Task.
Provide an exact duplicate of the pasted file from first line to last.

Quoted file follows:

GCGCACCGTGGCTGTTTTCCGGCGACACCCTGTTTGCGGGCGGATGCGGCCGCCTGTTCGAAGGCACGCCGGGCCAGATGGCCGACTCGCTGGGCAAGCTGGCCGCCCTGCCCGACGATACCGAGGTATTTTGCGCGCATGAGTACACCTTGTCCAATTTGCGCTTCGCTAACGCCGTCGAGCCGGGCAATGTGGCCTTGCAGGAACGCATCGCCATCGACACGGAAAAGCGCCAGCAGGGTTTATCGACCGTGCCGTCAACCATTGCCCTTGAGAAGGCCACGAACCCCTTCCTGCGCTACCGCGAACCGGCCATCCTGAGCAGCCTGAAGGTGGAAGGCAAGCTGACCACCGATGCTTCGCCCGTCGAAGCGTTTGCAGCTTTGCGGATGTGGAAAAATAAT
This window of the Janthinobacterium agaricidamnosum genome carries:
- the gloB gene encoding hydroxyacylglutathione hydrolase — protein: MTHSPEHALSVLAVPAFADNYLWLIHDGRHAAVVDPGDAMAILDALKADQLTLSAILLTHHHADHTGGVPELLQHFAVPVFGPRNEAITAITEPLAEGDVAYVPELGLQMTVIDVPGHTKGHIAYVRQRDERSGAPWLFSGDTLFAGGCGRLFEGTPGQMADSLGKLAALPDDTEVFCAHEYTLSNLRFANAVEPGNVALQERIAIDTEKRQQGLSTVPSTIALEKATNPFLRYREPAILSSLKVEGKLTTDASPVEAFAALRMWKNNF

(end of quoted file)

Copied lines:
GCGCACCGTGGCTGTTTTCCGGCGACACCCTGTTTGCGGGCGGATGCGGCCGCCTGTTCGAAGGCACGCCGGGCCAGATGGCCGACTCGCTGGGCAAGCTGGCCGCCCTGCCCGACGATACCGAGGTATTTTGCGCGCATGAGTACACCTTGTCCAATTTGCGCTTCGCTAACGCCGTCGAGCCGGGCAATGTGGCCTTGCAGGAACGCATCGCCATCGACACGGAAAAGCGCCAGCAGGGTTTATCGACCGTGCCGTCAACCATTGCCCTTGAGAAGGCCACGAACCCCTTCCTGCGCTACCGCGAACCGGCCATCCTGAGCAGCCTGAAGGTGGAAGGCAAGCTGACCACCGATGCTTCGCCCGTCGAAGCGTTTGCAGCTTTGCGGATGTGGAAAAATAAT
This window of the Janthinobacterium agaricidamnosum genome carries:
- the gloB gene encoding hydroxyacylglutathione hydrolase — protein: MTHSPEHALSVLAVPAFADNYLWLIHDGRHAAVVDPGDAMAILDALKADQLTLSAILLTHHHADHTGGVPELLQHFAVPVFGPRNEAITAITEPLAEGDVAYVPELGLQMTVIDVPGHTKGHIAYVRQRDERSGAPWLFSGDTLFAGGCGRLFEGTPGQMADSLGKLAALPDDTEVFCAHEYTLSNLRFANAVEPGNVALQERIAIDTEKRQQGLSTVPSTIALEKATNPFLRYREPAILSSLKVEGKLTTDASPVEAFAALRMWKNNF